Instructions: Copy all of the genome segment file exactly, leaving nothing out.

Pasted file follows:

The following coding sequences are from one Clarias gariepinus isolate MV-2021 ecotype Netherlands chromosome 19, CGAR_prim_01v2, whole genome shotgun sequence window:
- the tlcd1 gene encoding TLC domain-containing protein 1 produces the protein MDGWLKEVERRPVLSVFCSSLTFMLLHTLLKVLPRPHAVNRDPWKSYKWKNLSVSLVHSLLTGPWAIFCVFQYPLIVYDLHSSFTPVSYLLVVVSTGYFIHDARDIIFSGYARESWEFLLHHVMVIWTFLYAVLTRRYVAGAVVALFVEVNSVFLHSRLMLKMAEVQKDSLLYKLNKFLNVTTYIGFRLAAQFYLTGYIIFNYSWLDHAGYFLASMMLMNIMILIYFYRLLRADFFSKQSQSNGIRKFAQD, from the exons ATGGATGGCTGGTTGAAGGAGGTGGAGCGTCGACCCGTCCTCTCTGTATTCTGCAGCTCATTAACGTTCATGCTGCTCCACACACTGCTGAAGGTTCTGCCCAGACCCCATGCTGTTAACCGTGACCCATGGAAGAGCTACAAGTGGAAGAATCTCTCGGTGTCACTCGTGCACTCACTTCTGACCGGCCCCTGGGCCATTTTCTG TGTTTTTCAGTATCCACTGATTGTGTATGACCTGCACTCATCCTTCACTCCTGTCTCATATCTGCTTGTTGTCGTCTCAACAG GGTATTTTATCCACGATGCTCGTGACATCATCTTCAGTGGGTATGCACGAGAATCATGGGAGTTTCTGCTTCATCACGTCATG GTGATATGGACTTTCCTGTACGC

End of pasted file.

The following coding sequences are from one Clarias gariepinus isolate MV-2021 ecotype Netherlands chromosome 19, CGAR_prim_01v2, whole genome shotgun sequence window:
- the tlcd1 gene encoding TLC domain-containing protein 1 produces the protein MDGWLKEVERRPVLSVFCSSLTFMLLHTLLKVLPRPHAVNRDPWKSYKWKNLSVSLVHSLLTGPWAIFCVFQYPLIVYDLHSSFTPVSYLLVVVSTGYFIHDARDIIFSGYARESWEFLLHHVMVIWTFLYAVLTRRYVAGAVVALFVEVNSVFLHSRLMLKMAEVQKDSLLYKLNKFLNVTTYIGFRLAAQFYLTGYIIFNYSWLDHAGYFLASMMLMNIMILIYFYRLLRADFFSKQSQSNGIRKFAQD, from the exons ATGGATGGCTGGTTGAAGGAGGTGGAGCGTCGACCCGTCCTCTCTGTATTCTGCAGCTCATTAACGTTCATGCTGCTCCACACACTGCTGAAGGTTCTGCCCAGACCCCATGCTGTTAACCGTGACCCATGGAAGAGCTACAAGTGGAAGAATCTCTCGGTGTCACTCGTGCACTCACTTCTGACCGGCCCCTGGGCCATTTTCTG TGTTTTTCAGTATCCACTGATTGTGTATGACCTGCACTCATCCTTCACTCCTGTCTCATATCTGCTTGTTGTCGTCTCAACAG GGTATTTTATCCACGATGCTCGTGACATCATCTTCAGTGGGTATGCACGAGAATCATGGGAGTTTCTGCTTCATCACGTCATG GTGATATGGACTTTCCTGTACGC